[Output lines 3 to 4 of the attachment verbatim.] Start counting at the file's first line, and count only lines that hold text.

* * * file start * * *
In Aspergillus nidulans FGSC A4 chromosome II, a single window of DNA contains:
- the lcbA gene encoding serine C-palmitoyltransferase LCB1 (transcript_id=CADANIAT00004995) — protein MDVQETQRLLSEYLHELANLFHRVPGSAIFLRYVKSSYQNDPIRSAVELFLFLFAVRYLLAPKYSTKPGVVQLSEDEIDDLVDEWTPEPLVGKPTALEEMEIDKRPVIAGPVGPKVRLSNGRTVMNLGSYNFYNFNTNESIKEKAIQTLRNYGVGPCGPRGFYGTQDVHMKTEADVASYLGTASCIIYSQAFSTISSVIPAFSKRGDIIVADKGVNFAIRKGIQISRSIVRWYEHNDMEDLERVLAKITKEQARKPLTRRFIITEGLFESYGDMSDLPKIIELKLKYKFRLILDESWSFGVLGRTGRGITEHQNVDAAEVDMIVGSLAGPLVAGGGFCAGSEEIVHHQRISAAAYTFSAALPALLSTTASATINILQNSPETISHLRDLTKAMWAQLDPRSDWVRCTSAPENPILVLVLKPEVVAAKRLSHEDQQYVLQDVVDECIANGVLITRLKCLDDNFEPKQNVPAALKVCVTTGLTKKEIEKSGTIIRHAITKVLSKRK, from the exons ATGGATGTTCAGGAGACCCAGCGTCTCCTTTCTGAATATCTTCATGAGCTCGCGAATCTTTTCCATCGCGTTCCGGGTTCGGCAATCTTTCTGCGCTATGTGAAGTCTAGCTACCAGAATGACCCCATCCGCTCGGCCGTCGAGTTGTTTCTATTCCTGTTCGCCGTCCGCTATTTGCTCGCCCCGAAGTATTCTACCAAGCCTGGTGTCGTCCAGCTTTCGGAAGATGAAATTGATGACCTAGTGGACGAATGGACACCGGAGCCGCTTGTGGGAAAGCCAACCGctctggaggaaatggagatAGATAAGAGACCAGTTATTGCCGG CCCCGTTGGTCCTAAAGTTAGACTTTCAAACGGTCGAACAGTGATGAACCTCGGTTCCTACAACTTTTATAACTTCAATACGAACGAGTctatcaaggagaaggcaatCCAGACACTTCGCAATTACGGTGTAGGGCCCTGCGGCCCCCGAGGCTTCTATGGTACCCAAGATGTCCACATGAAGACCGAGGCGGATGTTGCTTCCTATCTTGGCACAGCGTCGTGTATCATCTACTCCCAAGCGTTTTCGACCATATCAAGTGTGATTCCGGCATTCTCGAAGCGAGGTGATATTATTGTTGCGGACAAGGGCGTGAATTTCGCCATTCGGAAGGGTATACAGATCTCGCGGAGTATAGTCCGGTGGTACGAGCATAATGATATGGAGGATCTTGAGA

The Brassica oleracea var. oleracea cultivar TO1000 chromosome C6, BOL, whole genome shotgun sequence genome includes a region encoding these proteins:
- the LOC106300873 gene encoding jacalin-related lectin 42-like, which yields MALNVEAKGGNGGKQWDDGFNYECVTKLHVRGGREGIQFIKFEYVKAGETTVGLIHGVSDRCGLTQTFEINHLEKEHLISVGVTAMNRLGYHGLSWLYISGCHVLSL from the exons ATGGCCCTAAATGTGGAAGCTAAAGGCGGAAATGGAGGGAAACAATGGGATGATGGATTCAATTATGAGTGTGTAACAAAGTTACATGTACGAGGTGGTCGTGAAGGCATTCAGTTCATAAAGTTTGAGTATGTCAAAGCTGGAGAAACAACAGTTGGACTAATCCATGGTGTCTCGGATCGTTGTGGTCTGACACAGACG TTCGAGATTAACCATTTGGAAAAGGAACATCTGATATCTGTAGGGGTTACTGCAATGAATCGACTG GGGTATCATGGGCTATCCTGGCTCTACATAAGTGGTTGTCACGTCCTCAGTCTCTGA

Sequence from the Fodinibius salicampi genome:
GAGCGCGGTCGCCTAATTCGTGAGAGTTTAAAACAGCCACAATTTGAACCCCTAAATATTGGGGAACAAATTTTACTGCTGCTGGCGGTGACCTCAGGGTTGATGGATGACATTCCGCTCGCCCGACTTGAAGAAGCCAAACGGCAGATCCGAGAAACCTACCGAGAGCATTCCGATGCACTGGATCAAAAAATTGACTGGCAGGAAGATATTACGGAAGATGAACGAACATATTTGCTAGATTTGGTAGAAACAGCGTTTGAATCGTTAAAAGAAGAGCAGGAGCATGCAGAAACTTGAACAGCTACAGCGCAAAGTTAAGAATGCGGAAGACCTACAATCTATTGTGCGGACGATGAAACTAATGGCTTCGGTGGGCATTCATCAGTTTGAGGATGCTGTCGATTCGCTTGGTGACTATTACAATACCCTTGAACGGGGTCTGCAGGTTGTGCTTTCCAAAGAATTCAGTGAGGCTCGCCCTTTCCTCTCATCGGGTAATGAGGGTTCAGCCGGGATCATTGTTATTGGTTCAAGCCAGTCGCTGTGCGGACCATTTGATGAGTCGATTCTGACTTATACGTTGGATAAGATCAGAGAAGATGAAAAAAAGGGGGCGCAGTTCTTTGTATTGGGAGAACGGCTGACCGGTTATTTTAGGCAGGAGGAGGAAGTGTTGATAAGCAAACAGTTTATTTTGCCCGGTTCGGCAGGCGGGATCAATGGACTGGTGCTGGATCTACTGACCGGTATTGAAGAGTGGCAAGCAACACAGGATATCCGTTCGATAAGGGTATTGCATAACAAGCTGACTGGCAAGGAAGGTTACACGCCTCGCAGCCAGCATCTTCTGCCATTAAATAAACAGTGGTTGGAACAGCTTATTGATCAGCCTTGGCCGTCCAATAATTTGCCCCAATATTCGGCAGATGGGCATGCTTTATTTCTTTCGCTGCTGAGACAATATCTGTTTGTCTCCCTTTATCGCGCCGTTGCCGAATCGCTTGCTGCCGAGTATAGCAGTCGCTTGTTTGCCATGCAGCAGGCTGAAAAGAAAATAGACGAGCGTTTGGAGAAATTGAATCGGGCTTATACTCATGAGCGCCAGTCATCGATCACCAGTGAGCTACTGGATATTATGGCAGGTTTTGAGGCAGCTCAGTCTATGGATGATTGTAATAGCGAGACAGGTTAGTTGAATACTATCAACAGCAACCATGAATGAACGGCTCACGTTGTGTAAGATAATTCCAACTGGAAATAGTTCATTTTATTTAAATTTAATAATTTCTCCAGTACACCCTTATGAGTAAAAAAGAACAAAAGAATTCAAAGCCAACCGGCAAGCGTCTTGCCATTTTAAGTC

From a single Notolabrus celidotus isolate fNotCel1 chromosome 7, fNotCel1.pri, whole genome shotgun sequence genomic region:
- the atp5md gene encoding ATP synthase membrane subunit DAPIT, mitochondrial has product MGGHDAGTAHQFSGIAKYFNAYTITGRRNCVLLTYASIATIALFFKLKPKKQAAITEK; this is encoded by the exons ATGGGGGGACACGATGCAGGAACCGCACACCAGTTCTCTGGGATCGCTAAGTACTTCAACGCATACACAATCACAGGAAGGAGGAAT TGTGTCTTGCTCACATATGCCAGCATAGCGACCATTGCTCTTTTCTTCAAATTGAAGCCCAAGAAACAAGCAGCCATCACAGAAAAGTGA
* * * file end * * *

The Brassica oleracea var. oleracea cultivar TO1000 chromosome C6, BOL, whole genome shotgun sequence genome includes a region encoding these proteins:
- the LOC106300873 gene encoding jacalin-related lectin 42-like, which yields MALNVEAKGGNGGKQWDDGFNYECVTKLHVRGGREGIQFIKFEYVKAGETTVGLIHGVSDRCGLTQTFEINHLEKEHLISVGVTAMNRLGYHGLSWLYISGCHVLSL from the exons ATGGCCCTAAATGTGGAAGCTAAAGGCGGAAATGGAGGGAAACAATGGGATGATGGATTCAATTATGAGTGTGTAACAAAGTTACATGTACGAGGTGGTCGTGAAGGCATTCAGTTCATAAAGTTTGAGTATGTCAAAGCTGGAGAAACAACAGTTGGACTAATCCATGGTGTCTCGGATCGTTGTGGTCTGACACAGACG TTCGAGATTAACCATTTGGAAAAGGAACATCTGATATCTGTAGGGGTTACTGCAATGAATCGACTG GGGTATCATGGGCTATCCTGGCTCTACATAAGTGGTTGTCACGTCCTCAGTCTCTGA